Genetically engineered viruses may become the next generation of warfare
Many technologies have dual use potential and can be applied to either civilian or defense projects, depending on the intent of those in charge.
German rocket technology led to the creation of V2 ballistic missiles in WW2 and later enabled the US to launch space exploration missions in the latter half of the 20th century. The technology also helped the US develop its own ballistic missile program.
Nowadays, US scientists at the Defense Advanced Research Projects Agency (DARPA) are working on a project called Insect Allies which will use insects to infect crops with genetically modified viruses that edit the crops' genetic profile to make them more resilient against disease, as well as natural and manufactured threats to the food supply. It is not clear how the insects' flight paths would be controlled to ensure they only infect designated targets.
DARPA is administered by the US Department of Defense and was founded after the Soviet Union launched the Sputnik 1 satellite in 1957. The agency published a communiqué asserting that the program has no sinister intentions and seeks to "provide new capabilities to protect the United States, specifically the ability to respond rapidly to threats to the food supply".
DARPA provided reassurances after German and French scientists voiced questions and concerns about the program's efficacy earlier this month and suggested that it could be "widely perceived as an effort to develop biological agents for hostile purposes and their means of delivery, which—if true—would constitute a breach of the Biological Weapons Convention".
If the know-how and means exist to transmit genetic viruses that supposedly create beneficial crop mutations, the opposite will also be possible - using insects to deliver gene editing viruses that destroy crops, ruin harvests and adversely affect the wider ecosystem.
Another project receiving DARPA funding involves releasing genetically modified mosquitoes in the Florida Keys area to transmit a sterilizing genetic virus to their malaria carrying counterparts. Apart from the unknown effects upon the wider ecosystem, the knowledge gleaned from such research could one day make it possible for a state, a non-state actor, or a non-state actor working on behalf of a state to accidentally or deliberately use insect vectors to unleash a variety of biological agents and genetic viruses upon an unsuspecting population.
Gene editing technology has also made it possible for eradicated viruses to be brought back from the dead. Last year Canadian scientists managed to synthesize the horsepox virus, believed to be extinct and harmless to humans, at a cost of only $100,000 leading to fears that the same techniques can be employed to recreate other members of the poxvirus family, such as the extinct but deadly smallpox virus that killed 300 million people in the last century alone.
Although still within the realm of dystopian science fiction, the techniques to reconstitute extinct viruses from DNA fragments or spread viruses that mutate plant DNA may one day be refined to enable the creation of viruses designed to target members of a particular ethnic group. Curiously, last year the US Air Force was seeking to obtain genetic and tissue samples that are "collected from Russia and must be Caucasian" and would "not consider tissue samples from Ukraine."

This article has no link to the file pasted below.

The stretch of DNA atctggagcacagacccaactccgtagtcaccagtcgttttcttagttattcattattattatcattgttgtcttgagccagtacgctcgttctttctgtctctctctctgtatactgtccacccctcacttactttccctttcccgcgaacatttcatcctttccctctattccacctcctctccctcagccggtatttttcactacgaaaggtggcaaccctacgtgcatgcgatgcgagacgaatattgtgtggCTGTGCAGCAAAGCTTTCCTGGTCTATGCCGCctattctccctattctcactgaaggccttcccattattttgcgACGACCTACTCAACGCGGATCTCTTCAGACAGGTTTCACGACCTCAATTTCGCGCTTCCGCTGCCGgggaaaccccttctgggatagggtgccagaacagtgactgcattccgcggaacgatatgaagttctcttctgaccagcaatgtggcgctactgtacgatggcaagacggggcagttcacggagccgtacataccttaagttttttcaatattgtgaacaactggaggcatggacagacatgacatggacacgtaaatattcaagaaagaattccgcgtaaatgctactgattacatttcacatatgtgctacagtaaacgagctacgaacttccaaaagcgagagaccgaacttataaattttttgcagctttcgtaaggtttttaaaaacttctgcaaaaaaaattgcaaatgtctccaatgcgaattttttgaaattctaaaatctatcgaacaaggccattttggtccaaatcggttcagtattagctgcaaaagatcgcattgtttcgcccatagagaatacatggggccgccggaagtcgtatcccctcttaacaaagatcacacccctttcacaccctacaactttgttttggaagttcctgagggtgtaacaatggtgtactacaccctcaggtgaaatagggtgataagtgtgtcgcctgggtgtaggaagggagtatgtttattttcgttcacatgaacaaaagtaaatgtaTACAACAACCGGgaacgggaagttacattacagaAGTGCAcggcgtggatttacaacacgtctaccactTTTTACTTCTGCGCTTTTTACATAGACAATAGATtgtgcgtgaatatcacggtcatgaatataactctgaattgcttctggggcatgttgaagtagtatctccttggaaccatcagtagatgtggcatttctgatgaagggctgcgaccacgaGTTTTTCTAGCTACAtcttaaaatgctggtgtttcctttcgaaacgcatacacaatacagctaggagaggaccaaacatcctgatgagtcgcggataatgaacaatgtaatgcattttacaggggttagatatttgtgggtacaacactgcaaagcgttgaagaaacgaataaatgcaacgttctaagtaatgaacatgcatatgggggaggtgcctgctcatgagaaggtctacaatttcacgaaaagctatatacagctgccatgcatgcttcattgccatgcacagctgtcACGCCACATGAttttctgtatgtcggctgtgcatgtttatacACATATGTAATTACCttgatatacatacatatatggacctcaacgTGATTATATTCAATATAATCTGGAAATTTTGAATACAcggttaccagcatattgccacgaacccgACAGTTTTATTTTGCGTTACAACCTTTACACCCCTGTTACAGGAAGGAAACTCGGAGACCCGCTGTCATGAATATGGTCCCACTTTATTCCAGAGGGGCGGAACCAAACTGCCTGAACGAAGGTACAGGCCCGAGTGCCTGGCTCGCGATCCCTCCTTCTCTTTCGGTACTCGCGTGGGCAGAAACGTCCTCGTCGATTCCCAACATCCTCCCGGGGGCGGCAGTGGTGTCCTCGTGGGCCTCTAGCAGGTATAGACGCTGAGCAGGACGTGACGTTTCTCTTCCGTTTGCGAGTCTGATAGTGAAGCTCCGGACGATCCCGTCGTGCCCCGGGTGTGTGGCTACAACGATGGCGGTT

It is unclear why the US Air Force requires Russian genetic material and there is no evidence indicating malicious intent. However, one cannot discount concerns raised at the highest echelons of the Russian government about what appears to be a plan to collect vast quantities of genetic material from Russian citizens for unknown purposes.
Whilst chairing a meeting of Russia's Human Rights Council last year President Putin stated: "… do you know that biological material is being collected all over the country, from different ethnic groups and people living in different geographical regions of the Russian Federation? The question is – why is it being done? It's being done purposefully and professionally. We are a kind of object of great interest."
There may be a benign explanation for the above but it is not forthcoming. The knowledge obtained from civilian projects can be modified to have military applications, even if the age of biogenetic warfare is some years away. Although the US government might not officially sanction the creation of a biogenetic weapon, it is unlikely to have complete oversight of the entirety of its vast military-intelligence apparatus and the unfathomable deep state. The knowledge to create such a weapon could also spread from a state to a non-state actor tasked with carrying out the dirty work.
Although the US empire is in steady decline, it remains strong and will continue playing a major role on the world stage for some years to come. However, nations such as Russia and China are in the ascendant and have already ensured that the 21st century will be defined by a multipolar world rather than the Project for the New American Century.
In recent years, Russia has put in check a number of US plans which included setting up a NATO base in Crimea, destabilizing Russia's neighbors and turning Syria into a rogue state run by terrorists. A small number of immensely wealthy and powerful individuals, as well as allies Israel and Saudi Arabia whose fates are intertwined with that of the US, have everything to lose and will pull out all stops to delay the decline of American hegemony and its inevitable consignment to the dustbin of history.
The US and its closest allies have frequently demonstrated they have no misgivings and few red-lines when it comes to committing the worst human rights abuses in the interests of money and power. The urge to use a biogenetic weapon to incapacitate a rising competitor may one day prove too much of a temptation to ignore.